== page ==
81do thinks rightfully, we need to do feature subset selection every
82time we see new learning data, so we need to construct a learner that
83has feature subset selection up-front, i.e., before it actually
84learns. For a learner, we will use Naive Bayes with categorization (a
85particular wrapper from orngDisc). The code is quite short since we
86will also use a wrapper called FilteredLearner from orngFSS module
87(part of :download:`fss7.py <code/fss7.py>`, uses :download:`adult_sample.tab <code/adult_sample.tab>`)::
88
89   import orange, orngDisc, orngTest, orngStat, orngFSS
90   
91   data = orange.ExampleTable("crx")
92   
93   bayes = orange.BayesLearner()
94   dBayes = orngDisc.DiscretizedLearner(bayes, name='disc bayes')
95   fss = orngFSS.FilterAttsAboveThresh(threshold=0.05)
96   fBayes = orngFSS.FilteredLearner(dBayes, filter=fss, name='bayes & fss')
97   
98   learners = [dBayes, fBayes]
99   results = orngTest.crossValidation(learners, data, folds=10, storeClassifiers=1)
100
101Below is the result. In terms of classification accuracy, feature
102subset selection did not help. But, the rightmost column shows the
103number of features used in each classifier (results are averaged
104across ten trials of cross validation), and it is quite surprising
105that on average only the use of about two features was sufficient::
106
107   Learner         Accuracy  #Atts
108   disc bayes      0.857     14.00
109   bayes & fss     0.846      2.60
110
111The code that computes this statistics, as well as determines which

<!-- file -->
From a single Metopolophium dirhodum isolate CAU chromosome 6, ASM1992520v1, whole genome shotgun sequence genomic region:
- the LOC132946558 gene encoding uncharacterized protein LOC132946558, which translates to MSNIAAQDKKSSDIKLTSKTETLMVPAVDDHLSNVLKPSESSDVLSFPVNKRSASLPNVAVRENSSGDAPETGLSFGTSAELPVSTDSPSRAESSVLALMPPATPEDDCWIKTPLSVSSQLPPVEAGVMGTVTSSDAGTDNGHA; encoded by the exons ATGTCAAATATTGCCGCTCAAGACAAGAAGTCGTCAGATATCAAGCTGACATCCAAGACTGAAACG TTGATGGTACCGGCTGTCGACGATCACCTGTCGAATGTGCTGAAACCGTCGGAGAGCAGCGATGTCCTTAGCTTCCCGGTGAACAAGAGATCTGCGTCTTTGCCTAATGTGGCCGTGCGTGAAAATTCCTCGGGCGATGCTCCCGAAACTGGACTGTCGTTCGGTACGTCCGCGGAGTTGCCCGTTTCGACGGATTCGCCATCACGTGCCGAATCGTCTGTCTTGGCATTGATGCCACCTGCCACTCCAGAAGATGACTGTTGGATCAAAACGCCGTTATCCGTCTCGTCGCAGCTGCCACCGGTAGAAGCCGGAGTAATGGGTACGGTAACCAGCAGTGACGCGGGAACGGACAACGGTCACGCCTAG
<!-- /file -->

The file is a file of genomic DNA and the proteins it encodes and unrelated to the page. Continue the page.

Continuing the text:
112are those features that were used, is shown below (from :download:`fss7.py <code/fss7.py>`)::
113
114   # how many attributes did each classifier use?
115   natt = [0.] * len(learners)
116   for fold in range(results.numberOfIterations):
117     for lrn in range(len(learners)):
118       natt[lrn] += len(results.classifiers[fold][lrn].domain.attributes)
119   for lrn in range(len(learners)):
120     natt[lrn] = natt[lrn]/10.
121   
122   print "\nLearner         Accuracy  #Atts"
123   for i in range(len(learners)):
124     print "%-15s %5.3f     %5.2f" % (learners[i].name, orngEval.CA(results)[i], natt[i])
125   
126   # which attributes were used in filtered case?
127   
128   print '\nAttribute usage (in how many folds attribute was used?):'
129   used = {}
130   for fold in range(results.numberOfIterations):
131     for att in results.classifiers[fold][1].domain.attributes:
132       a = att.name
133       if a in used.keys(): used[a] += 1
134       else: used[a] = 1
135   for a in used.keys():
136     print '%2d x %s' % (used[a], a)
137
138Following is the part of the output that shows the attribute
139usage. Quite interesting, four attributes were used in constructed
140classifiers, but only one (A9) in all ten classifiers constructed by
141cross validation::
142
143   Attribute usage (in how many folds attribute was used?):
144   10 x A9
145    2 x A10
146    3 x A7
147    6 x A6
148